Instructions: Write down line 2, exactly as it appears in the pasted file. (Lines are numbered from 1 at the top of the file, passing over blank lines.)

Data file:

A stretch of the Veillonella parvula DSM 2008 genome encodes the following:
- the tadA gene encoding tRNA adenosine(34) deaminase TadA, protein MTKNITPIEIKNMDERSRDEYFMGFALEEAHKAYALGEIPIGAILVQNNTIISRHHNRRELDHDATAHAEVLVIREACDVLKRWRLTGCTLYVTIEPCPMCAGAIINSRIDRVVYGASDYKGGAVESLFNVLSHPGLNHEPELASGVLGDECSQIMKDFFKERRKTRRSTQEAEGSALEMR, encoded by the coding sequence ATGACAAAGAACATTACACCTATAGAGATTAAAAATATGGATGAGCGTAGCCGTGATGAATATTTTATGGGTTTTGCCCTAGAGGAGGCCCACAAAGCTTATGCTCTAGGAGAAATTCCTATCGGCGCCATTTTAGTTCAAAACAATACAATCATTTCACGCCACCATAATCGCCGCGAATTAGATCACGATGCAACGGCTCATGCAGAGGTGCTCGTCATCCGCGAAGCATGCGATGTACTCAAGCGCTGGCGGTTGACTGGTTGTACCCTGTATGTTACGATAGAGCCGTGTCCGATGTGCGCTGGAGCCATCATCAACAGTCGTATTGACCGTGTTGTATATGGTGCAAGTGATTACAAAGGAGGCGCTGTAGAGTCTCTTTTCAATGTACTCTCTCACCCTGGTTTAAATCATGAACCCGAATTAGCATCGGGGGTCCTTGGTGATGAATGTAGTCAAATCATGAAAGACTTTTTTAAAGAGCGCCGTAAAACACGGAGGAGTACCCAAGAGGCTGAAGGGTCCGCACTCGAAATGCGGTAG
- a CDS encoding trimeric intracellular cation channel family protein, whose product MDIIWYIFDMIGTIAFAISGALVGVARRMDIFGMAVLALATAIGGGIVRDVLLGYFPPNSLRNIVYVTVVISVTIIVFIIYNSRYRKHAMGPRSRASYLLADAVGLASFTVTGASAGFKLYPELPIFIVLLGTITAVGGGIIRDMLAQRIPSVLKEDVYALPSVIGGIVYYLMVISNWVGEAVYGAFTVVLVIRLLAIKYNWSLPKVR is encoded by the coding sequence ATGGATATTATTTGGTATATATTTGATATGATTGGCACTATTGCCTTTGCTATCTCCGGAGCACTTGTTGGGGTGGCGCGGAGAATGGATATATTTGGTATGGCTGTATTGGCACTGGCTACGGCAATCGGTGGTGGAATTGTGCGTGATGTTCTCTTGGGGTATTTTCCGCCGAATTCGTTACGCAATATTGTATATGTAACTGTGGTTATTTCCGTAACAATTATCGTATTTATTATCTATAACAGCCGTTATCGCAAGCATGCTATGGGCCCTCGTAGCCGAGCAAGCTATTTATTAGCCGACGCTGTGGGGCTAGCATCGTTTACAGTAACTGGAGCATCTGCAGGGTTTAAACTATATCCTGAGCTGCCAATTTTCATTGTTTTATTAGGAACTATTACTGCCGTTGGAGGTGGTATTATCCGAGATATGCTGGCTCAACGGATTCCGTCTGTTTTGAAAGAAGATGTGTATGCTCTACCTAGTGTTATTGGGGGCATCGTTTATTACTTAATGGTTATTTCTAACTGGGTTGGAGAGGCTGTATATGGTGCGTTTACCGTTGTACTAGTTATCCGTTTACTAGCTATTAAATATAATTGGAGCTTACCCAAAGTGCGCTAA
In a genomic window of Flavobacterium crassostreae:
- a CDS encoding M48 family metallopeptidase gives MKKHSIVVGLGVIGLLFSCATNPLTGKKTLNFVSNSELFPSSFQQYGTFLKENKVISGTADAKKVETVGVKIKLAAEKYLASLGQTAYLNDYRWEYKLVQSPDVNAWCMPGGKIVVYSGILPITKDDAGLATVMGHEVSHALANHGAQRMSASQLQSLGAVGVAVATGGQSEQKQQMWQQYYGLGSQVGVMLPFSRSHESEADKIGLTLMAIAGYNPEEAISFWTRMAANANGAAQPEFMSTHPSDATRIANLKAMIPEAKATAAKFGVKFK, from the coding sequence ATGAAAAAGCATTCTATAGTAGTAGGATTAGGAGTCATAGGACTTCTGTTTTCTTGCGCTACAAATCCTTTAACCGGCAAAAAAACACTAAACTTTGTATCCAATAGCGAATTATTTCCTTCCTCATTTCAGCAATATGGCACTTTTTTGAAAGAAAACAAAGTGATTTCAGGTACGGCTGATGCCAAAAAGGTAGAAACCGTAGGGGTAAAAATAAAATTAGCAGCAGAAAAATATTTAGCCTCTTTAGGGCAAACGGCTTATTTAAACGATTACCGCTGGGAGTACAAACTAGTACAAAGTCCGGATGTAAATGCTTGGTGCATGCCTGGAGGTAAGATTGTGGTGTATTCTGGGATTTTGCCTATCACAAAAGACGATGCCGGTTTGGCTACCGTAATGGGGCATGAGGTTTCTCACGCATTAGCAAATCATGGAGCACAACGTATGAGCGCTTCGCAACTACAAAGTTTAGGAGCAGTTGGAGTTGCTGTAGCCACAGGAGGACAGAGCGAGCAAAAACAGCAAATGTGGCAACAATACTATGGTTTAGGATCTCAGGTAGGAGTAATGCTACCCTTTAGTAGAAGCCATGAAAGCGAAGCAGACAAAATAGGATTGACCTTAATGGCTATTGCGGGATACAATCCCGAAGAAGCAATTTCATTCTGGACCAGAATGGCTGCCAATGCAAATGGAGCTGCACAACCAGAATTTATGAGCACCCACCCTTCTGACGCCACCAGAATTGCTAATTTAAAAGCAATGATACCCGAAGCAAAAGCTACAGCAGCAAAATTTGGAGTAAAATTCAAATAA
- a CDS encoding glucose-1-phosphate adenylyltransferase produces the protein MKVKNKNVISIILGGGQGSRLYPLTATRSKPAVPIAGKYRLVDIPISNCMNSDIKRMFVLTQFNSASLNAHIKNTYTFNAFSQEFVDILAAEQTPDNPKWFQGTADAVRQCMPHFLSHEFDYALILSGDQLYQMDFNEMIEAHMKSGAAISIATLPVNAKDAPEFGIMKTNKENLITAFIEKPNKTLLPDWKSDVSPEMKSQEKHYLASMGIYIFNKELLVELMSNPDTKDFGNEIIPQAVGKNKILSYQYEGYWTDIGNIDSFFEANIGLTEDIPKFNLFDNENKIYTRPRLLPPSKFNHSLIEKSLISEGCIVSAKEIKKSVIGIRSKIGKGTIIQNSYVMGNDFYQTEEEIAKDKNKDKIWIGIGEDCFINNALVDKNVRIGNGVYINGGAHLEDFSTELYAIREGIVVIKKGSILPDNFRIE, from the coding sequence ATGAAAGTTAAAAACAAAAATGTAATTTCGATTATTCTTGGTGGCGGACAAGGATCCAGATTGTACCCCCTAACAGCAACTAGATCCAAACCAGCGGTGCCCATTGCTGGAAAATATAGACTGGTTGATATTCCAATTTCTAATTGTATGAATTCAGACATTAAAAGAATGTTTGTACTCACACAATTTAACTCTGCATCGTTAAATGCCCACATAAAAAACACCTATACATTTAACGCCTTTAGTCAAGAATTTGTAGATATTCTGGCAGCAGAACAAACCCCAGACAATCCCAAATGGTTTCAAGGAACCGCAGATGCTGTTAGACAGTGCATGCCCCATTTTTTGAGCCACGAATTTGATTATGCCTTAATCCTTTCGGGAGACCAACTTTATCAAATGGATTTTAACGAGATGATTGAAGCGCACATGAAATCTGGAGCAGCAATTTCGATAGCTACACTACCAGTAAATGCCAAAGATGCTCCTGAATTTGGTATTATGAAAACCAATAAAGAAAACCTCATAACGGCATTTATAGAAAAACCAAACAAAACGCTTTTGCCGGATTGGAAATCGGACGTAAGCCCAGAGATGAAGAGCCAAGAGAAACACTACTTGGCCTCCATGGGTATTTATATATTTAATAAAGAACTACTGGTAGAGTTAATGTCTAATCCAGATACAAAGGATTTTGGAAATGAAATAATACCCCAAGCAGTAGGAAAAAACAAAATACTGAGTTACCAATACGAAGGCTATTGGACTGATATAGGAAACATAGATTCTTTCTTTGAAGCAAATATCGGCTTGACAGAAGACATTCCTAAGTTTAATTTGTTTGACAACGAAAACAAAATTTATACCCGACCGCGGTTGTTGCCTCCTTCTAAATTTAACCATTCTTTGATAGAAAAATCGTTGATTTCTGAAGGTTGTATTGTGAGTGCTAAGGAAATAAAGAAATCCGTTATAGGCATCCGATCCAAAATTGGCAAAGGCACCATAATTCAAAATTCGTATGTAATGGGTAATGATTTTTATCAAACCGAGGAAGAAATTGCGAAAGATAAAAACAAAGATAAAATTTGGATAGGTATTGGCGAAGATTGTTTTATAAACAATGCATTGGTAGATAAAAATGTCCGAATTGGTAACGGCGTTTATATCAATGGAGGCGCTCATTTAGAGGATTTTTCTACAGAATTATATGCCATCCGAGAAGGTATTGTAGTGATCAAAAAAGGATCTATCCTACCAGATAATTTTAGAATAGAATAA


- the tadA gene encoding tRNA adenosine(34) deaminase TadA, protein MTKNITPIEIKNMDERSRDEYFMGFALEEAHKAYALGEIPIGAILVQNNTIISRHHNRRELDHDATAHAEVLVIREACDVLKRWRLTGCTLYVTIEPCPMCAGAIINSRIDRVVYGASDYKGGAVESLFNVLSHPGLNHEPELASGVLGDECSQIMKDFFKERRKTRRSTQEAEGSALEMR, encoded by the coding sequence ATGACAAAGAACATTACACCTATAGAGATTAAAAATATGGATGAGCGTAGCCGTGATGAATATTTTATGGGTTTTGCCCTAGAGGAGGCCCACAAAGCTTATGCTCTAGGAGAAATTCCTATCGGCGCCATTTTAGTTCAAAACAATACAATCATTTCACGCCACCATAATCGCCGCGAATTAGATCACGATGCAACGGCTCATGCAGAGGTGCTCGTCATCCGCGAAGCATGCGATGTACTCAAGCGCTGGCGGTTGACTGGTTGTACCCTGTATGTTACGATAGAGCCGTGTCCGATGTGCGCTGGAGCCATCATCAACAGTCGTATTGACCGTGTTGTATATGGTGCAAGTGATTACAAAGGAGGCGCTGTAGAGTCTCTTTTCAATGTACTCTCTCACCCTGGTTTAAATCATGAACCCGAATTAGCATCGGGGGTCCTTGGTGATGAATGTAGTCAAATCATGAAAGACTTTTTTAAAGAGCGCCGTAAAACACGGAGGAGTACCCAAGAGGCTGAAGGGTCCGCACTCGAAATGCGGTAG